Bush's "surge" strategy has been deal a death blow by the Iraqi Parliament as reported by the Guardian.
Iraq's parliament adjourned Monday for an August recess without receiving from the government a series of U.S.-backed draft laws designed to promote national unity and stem support for the Sunni-led insurgency.
Speaker Mahmoud al-Mashhadani closed the three-hour session without a quorum present and declared it would not resume work until Sept. 4.
The closing of Parliament guarantees that General Petreaus will report in September that there has been zero progress on the primary goal of the surge which was to create "breathing space" for the Iraqi government to achieve a reconciliation of the country's warring factions as Bush explained during a February news conference:
Bush: "And so we will help this Iraqi government succeed. And the first step for success is to do something about the sectarian violence in Baghdad so they can have breathing space in order to do the political work necessary to assure that different factions in Baghdad, factions that are recovering from years of tyranny, that there's a hopeful future for them and their families. I would call that political breathing space. And by providing this political breathing space -- in other words, giving the Maliki government a chance to reconcile and do the work necessary to achieve reconciliation -- it will hasten the day in which we can change our force posture in Iraq."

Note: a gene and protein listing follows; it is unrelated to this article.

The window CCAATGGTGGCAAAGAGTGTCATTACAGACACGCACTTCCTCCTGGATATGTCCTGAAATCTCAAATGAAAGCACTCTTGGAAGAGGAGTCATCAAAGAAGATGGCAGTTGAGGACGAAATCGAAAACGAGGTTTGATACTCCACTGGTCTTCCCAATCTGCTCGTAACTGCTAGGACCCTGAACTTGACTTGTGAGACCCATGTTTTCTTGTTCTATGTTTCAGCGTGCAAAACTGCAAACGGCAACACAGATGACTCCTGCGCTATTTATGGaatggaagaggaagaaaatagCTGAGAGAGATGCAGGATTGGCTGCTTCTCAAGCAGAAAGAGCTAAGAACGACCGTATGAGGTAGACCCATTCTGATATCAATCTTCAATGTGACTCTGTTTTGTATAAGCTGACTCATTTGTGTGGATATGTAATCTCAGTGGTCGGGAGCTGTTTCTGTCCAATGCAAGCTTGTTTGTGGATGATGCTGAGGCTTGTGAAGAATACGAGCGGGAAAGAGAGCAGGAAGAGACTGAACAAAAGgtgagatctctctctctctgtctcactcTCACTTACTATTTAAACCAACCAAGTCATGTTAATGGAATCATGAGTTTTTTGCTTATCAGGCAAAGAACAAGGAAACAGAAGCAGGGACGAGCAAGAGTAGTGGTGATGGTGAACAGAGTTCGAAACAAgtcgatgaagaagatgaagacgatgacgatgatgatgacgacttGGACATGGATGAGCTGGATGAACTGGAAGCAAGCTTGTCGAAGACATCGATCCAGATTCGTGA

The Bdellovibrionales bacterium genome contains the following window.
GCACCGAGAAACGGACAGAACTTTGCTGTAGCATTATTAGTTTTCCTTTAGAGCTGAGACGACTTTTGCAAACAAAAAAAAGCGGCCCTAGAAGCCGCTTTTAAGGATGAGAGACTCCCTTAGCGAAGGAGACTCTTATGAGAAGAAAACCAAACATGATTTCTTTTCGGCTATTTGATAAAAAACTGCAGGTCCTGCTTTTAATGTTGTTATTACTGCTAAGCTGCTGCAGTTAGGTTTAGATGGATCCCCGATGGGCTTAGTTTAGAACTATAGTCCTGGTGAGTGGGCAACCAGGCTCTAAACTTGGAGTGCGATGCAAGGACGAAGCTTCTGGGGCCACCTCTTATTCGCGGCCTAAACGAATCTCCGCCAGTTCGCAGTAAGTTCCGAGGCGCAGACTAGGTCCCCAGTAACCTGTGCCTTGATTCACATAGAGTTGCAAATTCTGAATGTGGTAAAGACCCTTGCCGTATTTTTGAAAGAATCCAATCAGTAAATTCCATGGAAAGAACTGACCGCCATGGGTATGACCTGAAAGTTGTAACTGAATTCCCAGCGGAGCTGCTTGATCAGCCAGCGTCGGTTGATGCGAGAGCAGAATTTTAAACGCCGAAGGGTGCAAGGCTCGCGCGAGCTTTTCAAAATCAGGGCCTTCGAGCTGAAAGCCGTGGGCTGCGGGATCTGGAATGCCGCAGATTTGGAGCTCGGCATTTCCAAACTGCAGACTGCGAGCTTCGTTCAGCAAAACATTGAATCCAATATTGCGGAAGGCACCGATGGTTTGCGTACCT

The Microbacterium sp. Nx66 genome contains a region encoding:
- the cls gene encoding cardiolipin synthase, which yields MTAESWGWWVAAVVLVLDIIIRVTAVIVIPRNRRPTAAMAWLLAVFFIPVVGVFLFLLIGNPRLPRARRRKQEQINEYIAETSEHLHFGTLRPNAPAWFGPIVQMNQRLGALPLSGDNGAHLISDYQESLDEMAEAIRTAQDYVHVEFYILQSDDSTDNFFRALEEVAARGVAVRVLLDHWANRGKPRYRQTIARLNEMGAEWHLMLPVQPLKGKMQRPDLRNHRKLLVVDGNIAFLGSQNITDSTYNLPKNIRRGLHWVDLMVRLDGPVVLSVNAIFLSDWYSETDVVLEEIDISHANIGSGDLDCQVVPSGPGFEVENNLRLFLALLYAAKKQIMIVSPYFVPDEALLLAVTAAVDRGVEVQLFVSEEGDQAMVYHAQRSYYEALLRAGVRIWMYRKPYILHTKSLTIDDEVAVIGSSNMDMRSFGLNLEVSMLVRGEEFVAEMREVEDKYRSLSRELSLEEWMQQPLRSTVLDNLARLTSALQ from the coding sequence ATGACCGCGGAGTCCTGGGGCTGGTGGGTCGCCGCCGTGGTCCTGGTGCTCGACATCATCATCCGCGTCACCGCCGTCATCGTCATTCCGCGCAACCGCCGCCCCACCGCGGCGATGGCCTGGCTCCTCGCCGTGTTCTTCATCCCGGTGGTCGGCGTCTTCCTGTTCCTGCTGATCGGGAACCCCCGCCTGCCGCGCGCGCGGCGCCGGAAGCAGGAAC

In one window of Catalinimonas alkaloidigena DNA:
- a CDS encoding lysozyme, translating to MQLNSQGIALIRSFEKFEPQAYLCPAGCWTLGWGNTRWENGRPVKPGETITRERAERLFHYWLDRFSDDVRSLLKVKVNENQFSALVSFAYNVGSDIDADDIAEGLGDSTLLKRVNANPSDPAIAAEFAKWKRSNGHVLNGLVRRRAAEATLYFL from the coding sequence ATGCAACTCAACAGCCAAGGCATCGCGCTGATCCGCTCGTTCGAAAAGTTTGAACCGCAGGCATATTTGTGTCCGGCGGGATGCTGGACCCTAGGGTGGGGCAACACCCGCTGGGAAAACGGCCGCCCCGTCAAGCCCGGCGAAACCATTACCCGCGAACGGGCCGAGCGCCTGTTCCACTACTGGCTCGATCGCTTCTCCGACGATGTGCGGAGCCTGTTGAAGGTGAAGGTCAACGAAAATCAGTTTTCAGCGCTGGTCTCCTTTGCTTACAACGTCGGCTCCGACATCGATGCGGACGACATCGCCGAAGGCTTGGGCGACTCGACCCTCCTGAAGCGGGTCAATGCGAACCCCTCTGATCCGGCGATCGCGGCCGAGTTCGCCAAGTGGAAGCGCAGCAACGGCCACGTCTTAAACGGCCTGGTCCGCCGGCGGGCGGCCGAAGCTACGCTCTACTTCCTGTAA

While we succeeded in giving Maliki his "breathing space" by reducing the mayhem and slaughter in Baghdad somewhat, his government failed to seize this opportunity to promote reconciliation and, instead, continued to pursue its narrow sectarian interests as reported by the Guardian:
Legislators blamed the government of Shiite Prime Minister Nouri al-Maliki for failing to construct compromise versions of the key pieces of legislation such as the so-called oil law, intended to ensure a fair distribution of Iraq's considerable oil wealth.
``We were supposed to discuss important issues in the month of July, but we did not. Sitting in August is unconstitutional and even if we sit next month, that's no guarantee that the important business will be done,'' said Mahmoud Othman, a prominent Kurdish lawmaker.
Undoubtedly, Bush will now invent a new argument employing greatly tortured logic (i.e., "Al Qaeda") in an attempt to justify the continued sacrifice of our troops in Iraq in order to prop up that country's abysmally incompetent and largely absent government. He will have to make the case that US troops should continue fighting and dying in Iraq while parliament members and government officials are vacationing in Dubai, the Greek isles or the French Riviera.
The surge has failed in its primary goal of promoting reconciliation among Iraq's warring parties and there's little Petraeus can say to alter that reality. Time and again, our military has performed magnificently in Iraq while the civilian leaderships in both Baghdad and Washington DC have failed to accomplish any sort of substantive progress in constructing a functioning state out of the wreckage of the Hussien regime.
Game. Set. Match. It's time to bring the troops home and let the Iraqis fight this out on their own.
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